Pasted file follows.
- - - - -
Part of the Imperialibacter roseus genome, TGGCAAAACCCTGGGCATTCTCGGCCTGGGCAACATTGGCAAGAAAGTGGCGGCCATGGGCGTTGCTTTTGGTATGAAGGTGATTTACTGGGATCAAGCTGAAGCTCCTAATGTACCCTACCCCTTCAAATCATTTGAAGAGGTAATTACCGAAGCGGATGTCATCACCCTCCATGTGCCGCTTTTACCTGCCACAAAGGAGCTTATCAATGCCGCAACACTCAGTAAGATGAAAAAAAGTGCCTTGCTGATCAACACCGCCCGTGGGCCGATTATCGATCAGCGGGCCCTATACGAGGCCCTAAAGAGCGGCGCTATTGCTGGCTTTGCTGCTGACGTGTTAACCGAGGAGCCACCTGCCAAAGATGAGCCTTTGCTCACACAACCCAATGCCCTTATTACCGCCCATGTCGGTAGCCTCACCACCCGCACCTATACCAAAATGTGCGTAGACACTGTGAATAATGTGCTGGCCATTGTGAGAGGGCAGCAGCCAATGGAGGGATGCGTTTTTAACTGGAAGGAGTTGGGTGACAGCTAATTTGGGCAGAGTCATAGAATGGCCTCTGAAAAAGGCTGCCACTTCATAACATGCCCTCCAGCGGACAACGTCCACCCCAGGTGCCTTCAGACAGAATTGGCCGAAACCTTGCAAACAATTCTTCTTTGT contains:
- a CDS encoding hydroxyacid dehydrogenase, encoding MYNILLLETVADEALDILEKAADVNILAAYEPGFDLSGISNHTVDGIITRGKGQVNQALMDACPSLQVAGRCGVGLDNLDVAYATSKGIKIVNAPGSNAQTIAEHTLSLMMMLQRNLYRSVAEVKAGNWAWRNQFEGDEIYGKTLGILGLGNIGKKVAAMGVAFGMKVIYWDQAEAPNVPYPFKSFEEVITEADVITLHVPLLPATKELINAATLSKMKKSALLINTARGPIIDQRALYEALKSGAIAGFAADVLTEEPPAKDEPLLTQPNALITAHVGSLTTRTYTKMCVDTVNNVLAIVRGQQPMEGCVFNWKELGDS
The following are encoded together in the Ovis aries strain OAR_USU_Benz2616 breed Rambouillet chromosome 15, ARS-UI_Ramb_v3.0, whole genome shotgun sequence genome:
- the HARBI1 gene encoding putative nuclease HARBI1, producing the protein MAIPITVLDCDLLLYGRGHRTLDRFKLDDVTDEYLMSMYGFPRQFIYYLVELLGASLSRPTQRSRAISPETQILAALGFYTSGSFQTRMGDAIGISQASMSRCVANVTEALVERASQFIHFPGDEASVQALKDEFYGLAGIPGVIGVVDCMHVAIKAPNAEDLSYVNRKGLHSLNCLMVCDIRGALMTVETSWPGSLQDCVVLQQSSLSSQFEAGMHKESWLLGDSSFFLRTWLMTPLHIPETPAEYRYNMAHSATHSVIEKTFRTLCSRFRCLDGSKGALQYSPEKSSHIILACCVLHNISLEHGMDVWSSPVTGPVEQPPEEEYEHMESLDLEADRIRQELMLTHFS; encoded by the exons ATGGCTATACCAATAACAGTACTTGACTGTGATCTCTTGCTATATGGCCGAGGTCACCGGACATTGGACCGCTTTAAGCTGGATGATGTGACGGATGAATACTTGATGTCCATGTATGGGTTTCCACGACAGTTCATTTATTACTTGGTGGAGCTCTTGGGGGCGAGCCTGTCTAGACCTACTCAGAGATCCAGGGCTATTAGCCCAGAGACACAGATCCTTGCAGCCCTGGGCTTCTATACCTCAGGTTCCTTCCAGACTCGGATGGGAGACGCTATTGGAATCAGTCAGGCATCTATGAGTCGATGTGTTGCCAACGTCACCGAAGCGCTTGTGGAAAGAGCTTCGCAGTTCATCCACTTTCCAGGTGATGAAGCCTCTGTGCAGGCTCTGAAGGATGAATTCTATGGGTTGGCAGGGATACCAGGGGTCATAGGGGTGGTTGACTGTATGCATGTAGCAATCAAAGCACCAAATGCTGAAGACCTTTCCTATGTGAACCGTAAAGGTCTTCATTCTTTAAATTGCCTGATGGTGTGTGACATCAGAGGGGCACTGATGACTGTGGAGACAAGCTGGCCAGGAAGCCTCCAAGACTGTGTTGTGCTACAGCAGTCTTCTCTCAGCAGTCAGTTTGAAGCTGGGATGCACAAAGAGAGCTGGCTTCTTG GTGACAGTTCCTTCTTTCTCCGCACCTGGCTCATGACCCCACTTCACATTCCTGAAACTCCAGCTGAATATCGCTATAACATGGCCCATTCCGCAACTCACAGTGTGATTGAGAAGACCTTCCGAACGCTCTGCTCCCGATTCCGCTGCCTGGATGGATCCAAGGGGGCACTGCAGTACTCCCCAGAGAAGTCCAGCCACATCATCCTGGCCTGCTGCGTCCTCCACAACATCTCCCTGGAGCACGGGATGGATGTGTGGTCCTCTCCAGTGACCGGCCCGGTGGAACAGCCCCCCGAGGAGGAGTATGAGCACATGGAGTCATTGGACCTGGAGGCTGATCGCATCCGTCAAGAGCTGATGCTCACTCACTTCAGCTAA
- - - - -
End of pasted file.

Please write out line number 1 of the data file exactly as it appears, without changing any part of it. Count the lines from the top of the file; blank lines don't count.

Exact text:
Part of the Imperialibacter roseus genome, TGGCAAAACCCTGGGCATTCTCGGCCTGGGCAACATTGGCAAGAAAGTGGCGGCCATGGGCGTTGCTTTTGGTATGAAGGTGATTTACTGGGATCAAGCTGAAGCTCCTAATGTACCCTACCCCTTCAAATCATTTGAAGAGGTAATTACCGAAGCGGATGTCATCACCCTCCATGTGCCGCTTTTACCTGCCACAAAGGAGCTTATCAATGCCGCAACACTCAGTAAGATGAAAAAAAGTGCCTTGCTGATCAACACCGCCCGTGGGCCGATTATCGATCAGCGGGCCCTATACGAGGCCCTAAAGAGCGGCGCTATTGCTGGCTTTGCTGCTGACGTGTTAACCGAGGAGCCACCTGCCAAAGATGAGCCTTTGCTCACACAACCCAATGCCCTTATTACCGCCCATGTCGGTAGCCTCACCACCCGCACCTATACCAAAATGTGCGTAGACACTGTGAATAATGTGCTGGCCATTGTGAGAGGGCAGCAGCCAATGGAGGGATGCGTTTTTAACTGGAAGGAGTTGGGTGACAGCTAATTTGGGCAGAGTCATAGAATGGCCTCTGAAAAAGGCTGCCACTTCATAACATGCCCTCCAGCGGACAACGTCCACCCCAGGTGCCTTCAGACAGAATTGGCCGAAACCTTGCAAACAATTCTTCTTTGT contains: